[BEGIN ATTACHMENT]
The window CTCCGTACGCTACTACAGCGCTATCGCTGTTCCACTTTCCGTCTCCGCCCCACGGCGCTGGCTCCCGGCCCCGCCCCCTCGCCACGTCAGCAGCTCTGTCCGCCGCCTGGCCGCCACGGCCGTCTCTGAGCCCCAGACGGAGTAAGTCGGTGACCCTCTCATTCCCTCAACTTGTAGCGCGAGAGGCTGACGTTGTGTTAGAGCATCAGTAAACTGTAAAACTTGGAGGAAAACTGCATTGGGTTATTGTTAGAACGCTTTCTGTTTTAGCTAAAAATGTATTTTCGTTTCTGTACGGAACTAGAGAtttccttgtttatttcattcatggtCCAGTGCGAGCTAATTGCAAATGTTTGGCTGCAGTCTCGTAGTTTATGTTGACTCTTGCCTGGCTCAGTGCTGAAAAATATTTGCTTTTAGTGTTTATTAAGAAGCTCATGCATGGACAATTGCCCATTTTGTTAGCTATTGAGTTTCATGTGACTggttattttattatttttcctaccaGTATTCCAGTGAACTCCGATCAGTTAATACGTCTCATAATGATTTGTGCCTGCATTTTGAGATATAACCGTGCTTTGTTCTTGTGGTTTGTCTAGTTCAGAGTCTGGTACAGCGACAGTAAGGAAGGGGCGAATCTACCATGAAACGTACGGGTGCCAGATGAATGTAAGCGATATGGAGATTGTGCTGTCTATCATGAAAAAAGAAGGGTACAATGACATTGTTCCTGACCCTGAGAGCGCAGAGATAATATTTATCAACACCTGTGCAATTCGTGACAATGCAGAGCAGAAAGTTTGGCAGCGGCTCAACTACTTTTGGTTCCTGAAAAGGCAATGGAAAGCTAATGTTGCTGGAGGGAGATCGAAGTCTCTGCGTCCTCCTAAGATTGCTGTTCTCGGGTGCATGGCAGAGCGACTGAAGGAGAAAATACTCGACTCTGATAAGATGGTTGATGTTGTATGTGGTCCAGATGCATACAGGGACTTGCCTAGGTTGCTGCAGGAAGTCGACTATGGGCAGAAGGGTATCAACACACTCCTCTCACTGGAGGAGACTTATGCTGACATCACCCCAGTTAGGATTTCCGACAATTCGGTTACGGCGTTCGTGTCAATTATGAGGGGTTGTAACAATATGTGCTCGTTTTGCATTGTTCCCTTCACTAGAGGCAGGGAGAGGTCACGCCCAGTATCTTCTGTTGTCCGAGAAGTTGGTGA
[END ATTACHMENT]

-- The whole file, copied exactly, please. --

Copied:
The window CTCCGTACGCTACTACAGCGCTATCGCTGTTCCACTTTCCGTCTCCGCCCCACGGCGCTGGCTCCCGGCCCCGCCCCCTCGCCACGTCAGCAGCTCTGTCCGCCGCCTGGCCGCCACGGCCGTCTCTGAGCCCCAGACGGAGTAAGTCGGTGACCCTCTCATTCCCTCAACTTGTAGCGCGAGAGGCTGACGTTGTGTTAGAGCATCAGTAAACTGTAAAACTTGGAGGAAAACTGCATTGGGTTATTGTTAGAACGCTTTCTGTTTTAGCTAAAAATGTATTTTCGTTTCTGTACGGAACTAGAGAtttccttgtttatttcattcatggtCCAGTGCGAGCTAATTGCAAATGTTTGGCTGCAGTCTCGTAGTTTATGTTGACTCTTGCCTGGCTCAGTGCTGAAAAATATTTGCTTTTAGTGTTTATTAAGAAGCTCATGCATGGACAATTGCCCATTTTGTTAGCTATTGAGTTTCATGTGACTggttattttattatttttcctaccaGTATTCCAGTGAACTCCGATCAGTTAATACGTCTCATAATGATTTGTGCCTGCATTTTGAGATATAACCGTGCTTTGTTCTTGTGGTTTGTCTAGTTCAGAGTCTGGTACAGCGACAGTAAGGAAGGGGCGAATCTACCATGAAACGTACGGGTGCCAGATGAATGTAAGCGATATGGAGATTGTGCTGTCTATCATGAAAAAAGAAGGGTACAATGACATTGTTCCTGACCCTGAGAGCGCAGAGATAATATTTATCAACACCTGTGCAATTCGTGACAATGCAGAGCAGAAAGTTTGGCAGCGGCTCAACTACTTTTGGTTCCTGAAAAGGCAATGGAAAGCTAATGTTGCTGGAGGGAGATCGAAGTCTCTGCGTCCTCCTAAGATTGCTGTTCTCGGGTGCATGGCAGAGCGACTGAAGGAGAAAATACTCGACTCTGATAAGATGGTTGATGTTGTATGTGGTCCAGATGCATACAGGGACTTGCCTAGGTTGCTGCAGGAAGTCGACTATGGGCAGAAGGGTATCAACACACTCCTCTCACTGGAGGAGACTTATGCTGACATCACCCCAGTTAGGATTTCCGACAATTCGGTTACGGCGTTCGTGTCAATTATGAGGGGTTGTAACAATATGTGCTCGTTTTGCATTGTTCCCTTCACTAGAGGCAGGGAGAGGTCACGCCCAGTATCTTCTGTTGTCCGAGAAGTTGGTGA